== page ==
On Tuesday, a team of MIT researchers made a big splash when they announced that their "SPARC" compact fusion reactor is "very likely to work."
The announcement, detailed in seven papers penned by dozens of scientists from a laundry list of research institutions, claimed that the researchers were on a straight path to achieving fusion power — generating power from fusing atomic nuclei together like the Sun, rather than splitting them, like a nuclear power plant. The promise is a never-ending source of clean power without running the risk of a nuclear disaster.
Tesla CEO and billionaire Elon Musk says he's impressed by the research — with one major catch: the cost.
"It’s cool and for sure can and should be done," he tweeted about the fusion research,"but I suspect its best case will be more costly than wind and solar (aka big fusion reactor in sky)."
Fusion energy has been the holy grail for energy generation for over half a century. While the science and technology surrounding reactor designs have come a long way, Musk is right that it remains an elusive dream.
Cost isn't the only issue facing it. As of right now, it's simply not viable yet.
Despite all that, the people working on the next generation of fusion reactors are undeterred. The SPARC team at MIT is hoping to get to the point where their reactor puts out ten times the amount of energy it consumes.
But as we've heard many times before, the technology is still well over a decade away — their goal is to start generating electricity starting in 2035.
And then, like Musk said, fusion energy could be a costly endeavor. The price of wind and solar energy have plummeted over the years, giving them a more-than-healthy head start over fusion.
Developing a functioning and efficient fusion reactor is also proving to be an extremely costly process. The ITER fusion power plant, soon to be the largest of its kind in the world, is an international collaboration with a sky-high price tag: a whopping $22 billion — a conservative estimate, critics say.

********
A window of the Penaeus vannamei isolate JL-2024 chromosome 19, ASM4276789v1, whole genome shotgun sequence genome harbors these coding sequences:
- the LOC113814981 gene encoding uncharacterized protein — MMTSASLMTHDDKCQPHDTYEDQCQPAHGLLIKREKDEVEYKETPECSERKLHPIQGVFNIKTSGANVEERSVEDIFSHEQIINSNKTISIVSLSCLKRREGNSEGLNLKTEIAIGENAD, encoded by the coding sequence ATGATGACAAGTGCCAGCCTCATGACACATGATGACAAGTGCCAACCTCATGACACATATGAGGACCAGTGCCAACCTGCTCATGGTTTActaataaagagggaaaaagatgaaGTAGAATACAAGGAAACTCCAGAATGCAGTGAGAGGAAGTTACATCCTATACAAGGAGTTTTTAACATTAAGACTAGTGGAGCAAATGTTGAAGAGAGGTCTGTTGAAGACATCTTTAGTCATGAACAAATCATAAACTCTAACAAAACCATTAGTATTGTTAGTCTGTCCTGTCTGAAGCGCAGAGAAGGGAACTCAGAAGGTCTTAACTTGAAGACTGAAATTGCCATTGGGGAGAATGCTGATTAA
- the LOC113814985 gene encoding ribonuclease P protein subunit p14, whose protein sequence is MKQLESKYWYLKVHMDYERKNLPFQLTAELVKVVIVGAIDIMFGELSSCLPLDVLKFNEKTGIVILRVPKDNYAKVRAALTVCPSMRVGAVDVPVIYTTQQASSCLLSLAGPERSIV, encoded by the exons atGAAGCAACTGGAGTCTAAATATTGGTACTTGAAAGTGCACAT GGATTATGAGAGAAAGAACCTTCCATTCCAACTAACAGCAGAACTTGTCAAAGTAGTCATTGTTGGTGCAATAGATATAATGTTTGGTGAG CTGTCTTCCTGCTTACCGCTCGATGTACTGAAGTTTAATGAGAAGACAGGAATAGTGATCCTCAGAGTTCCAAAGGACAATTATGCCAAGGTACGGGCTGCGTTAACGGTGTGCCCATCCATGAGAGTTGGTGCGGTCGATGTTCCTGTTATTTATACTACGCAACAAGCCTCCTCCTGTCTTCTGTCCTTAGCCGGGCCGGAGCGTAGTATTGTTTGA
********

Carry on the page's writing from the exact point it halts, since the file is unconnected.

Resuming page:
The US Department of Energy has long been skeptical of ITER's plans. Congress confirmed it had approved a $115 million investment in 2016, but support for the project dwindled throughout president Donald Trump's first term. Only $50 million were set aside by the Department of Energy this year — including for both national and international fusion energy research and development.
Despite the lack of enthusiasm for ITER, US lawmakers haven't given up on solar [fusion?]. Earlier this month, the US House of Representatives approved a fusion energy commercialization program to support a burgeoning industry of private fusion startups.
The hope is to make fusion a reality through public-private partnerships — very much in the same vain as NASA's collaboration with SpaceX and other contractors.
By scaling down operations — who needs a multi-billion dollar, football field-sized reactor? — some startups are hoping to come up with their own solutions in achieving fusion energy.
"Fusion is poised for a 'SpaceX moment,'" CEO of startup General Fusion Christofer Mowry told NBC last year.
A 2018 paper explored what the economy of fusion energy could look like in the coming decades. While the costs strongly depend on what the exact designs of the fusion reactors look like, the electricity price could become comparable to that of solar and wind, the paper's authors argue.
But it may not be a question of either or — fusion is perhaps more likely to be just part of the solution. According to a study commissioned by a British fusion power startup, fusion may be a way to make up for electricity shortfalls in the renewable energy sector.
In other words, wind and solar alone won't be enough to meet demands and keep climate change in check. Fusion could help by replacing current power generation from coal and natural gas.
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